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Monday, January 4, 2010
Third and one: Packers

By Kevin Seifert

After Green Bay’s 33-7 victory at Arizona, here are three (mostly) indisputable facts I feel relatively sure about:

  1. Sunday’s game put a capper on what is now an undeniable conclusion: Coach Mike McCarthy’s decision to shift to a 3-4 defense was a success. There were some growing pains and a few low points, but ultimately the Packers finished with the second-ranked defense in the NFL. After intercepting Cardinals quarterbacks three times Sunday, the Packers finished the season with an NFL-leading 40 takeaways. The trend continued even after season-ending injuries to linebacker Aaron Kampman and cornerback Al Harris. The defense faces a tough task against Arizona’s three-receiver set next weekend, but it played a big role in the Packers finishing the season with seven victories in eight games.
  2. I have no problem with McCarthy’s decision to play his starters into the second half Sunday. Barring unusual environmental circumstances -- bad weather, poor field conditions -- there is no more risk to using a player in the third quarter of Week 17 as there is in the first quarter of a playoff game. I certainly appreciated McCarthy’s approach more than that of Arizona’s Ken Whisenhunt, who benched some starters early but left others -- including All-Pro receiver Larry Fitzgerald -- on the field surrounded by backups. McCarthy left no doubt about his intentions.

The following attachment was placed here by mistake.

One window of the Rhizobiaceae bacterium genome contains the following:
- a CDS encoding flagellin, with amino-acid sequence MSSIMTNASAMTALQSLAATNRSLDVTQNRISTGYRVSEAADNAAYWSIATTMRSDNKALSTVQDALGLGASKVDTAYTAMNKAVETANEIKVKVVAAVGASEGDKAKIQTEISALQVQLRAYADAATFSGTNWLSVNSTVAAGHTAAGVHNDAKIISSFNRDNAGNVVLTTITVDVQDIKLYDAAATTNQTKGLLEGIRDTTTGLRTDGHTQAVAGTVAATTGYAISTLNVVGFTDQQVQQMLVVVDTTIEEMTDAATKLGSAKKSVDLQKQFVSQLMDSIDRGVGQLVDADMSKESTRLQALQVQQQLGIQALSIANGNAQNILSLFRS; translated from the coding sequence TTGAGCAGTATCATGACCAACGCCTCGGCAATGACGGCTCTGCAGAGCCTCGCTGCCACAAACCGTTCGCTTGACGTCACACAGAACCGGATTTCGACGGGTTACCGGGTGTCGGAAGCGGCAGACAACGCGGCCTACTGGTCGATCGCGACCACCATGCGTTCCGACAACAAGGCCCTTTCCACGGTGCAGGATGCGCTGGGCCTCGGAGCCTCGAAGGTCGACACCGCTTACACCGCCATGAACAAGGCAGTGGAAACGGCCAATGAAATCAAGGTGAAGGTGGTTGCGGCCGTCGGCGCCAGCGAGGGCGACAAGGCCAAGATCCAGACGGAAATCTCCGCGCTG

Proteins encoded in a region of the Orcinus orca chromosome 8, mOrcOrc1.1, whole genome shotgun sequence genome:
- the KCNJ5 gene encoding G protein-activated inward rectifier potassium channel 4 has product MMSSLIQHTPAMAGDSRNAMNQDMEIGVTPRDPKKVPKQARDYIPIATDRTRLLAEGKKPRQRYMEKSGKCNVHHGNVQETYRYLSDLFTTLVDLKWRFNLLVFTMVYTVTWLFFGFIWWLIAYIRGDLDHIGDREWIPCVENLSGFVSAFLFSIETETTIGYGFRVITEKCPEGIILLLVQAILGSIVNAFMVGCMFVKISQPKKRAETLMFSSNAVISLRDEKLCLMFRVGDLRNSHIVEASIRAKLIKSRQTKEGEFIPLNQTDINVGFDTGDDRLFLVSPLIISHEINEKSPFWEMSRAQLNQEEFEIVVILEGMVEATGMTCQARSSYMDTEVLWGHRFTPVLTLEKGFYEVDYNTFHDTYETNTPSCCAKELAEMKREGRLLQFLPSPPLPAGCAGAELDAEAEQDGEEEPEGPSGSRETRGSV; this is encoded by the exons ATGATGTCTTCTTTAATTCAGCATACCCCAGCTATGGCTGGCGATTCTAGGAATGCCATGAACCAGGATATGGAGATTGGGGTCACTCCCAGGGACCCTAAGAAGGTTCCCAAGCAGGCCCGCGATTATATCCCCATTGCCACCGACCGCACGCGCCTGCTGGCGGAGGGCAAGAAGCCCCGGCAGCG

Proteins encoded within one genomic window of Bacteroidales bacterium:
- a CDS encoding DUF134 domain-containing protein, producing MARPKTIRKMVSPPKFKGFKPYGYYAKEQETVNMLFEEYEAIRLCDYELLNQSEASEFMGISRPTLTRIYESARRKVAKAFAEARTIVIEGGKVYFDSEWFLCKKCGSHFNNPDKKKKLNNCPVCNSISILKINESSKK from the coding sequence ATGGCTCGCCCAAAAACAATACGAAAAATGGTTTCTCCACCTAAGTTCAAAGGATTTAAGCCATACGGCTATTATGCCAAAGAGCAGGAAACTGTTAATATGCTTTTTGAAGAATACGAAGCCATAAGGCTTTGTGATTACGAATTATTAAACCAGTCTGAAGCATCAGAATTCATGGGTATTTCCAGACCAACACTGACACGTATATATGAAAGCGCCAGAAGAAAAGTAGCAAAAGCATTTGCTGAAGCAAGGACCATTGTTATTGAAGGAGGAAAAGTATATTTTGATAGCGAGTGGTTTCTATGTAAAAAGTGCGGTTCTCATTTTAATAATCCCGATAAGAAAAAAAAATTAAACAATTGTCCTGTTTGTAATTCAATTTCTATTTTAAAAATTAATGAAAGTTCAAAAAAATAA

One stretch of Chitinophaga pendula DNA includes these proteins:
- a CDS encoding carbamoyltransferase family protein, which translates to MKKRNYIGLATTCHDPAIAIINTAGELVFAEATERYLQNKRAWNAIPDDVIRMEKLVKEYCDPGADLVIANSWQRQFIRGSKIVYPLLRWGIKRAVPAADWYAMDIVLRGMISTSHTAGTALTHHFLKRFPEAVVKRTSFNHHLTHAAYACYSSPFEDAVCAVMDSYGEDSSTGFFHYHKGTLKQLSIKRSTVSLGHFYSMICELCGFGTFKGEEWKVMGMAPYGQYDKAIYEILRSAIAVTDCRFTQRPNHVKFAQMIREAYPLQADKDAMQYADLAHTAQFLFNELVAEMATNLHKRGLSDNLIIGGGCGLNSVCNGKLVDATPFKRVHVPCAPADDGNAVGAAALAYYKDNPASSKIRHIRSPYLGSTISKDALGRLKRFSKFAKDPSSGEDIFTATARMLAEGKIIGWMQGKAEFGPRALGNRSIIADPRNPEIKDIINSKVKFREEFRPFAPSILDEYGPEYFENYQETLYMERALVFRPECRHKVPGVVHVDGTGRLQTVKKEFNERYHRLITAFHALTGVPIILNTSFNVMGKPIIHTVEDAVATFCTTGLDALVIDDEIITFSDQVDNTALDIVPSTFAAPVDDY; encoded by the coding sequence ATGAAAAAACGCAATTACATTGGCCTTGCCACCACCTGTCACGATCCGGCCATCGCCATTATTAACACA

3. In his second season as the Packers' starter, quarterback Aaron Rodgers finished with the NFL’s fourth-best passer rating (103.2) and the sixth-most yardage (4,434). He also tied four players, including Minnesota’s Brett Favre, for the second-fewest interceptions (seven) among qualified quarterbacks. Most importantly, Rodgers brought his career record as a starter to 17-15. His fourth-quarter performance last month at Pittsburgh would have been legendary had the Steelers not scored on the game’s final play. It’s this simple: The Packers enter the playoffs led by one of the NFL’s best quarterbacks this season.
And here is one question I’m still asking:

There’s little doubt that cornerback Charles Woodson will start this Sunday. But will he be limited by the shoulder injury he seemed to aggravate against the Cardinals? Woodson will be a critical component of the Packers’ scheme to stop Arizona’s dynamic passing game. He’ll need all of his faculties. Woodson told reporters that the injury won’t be an issue, but you never like to see your best player wincing on the sideline a week before the playoffs begin.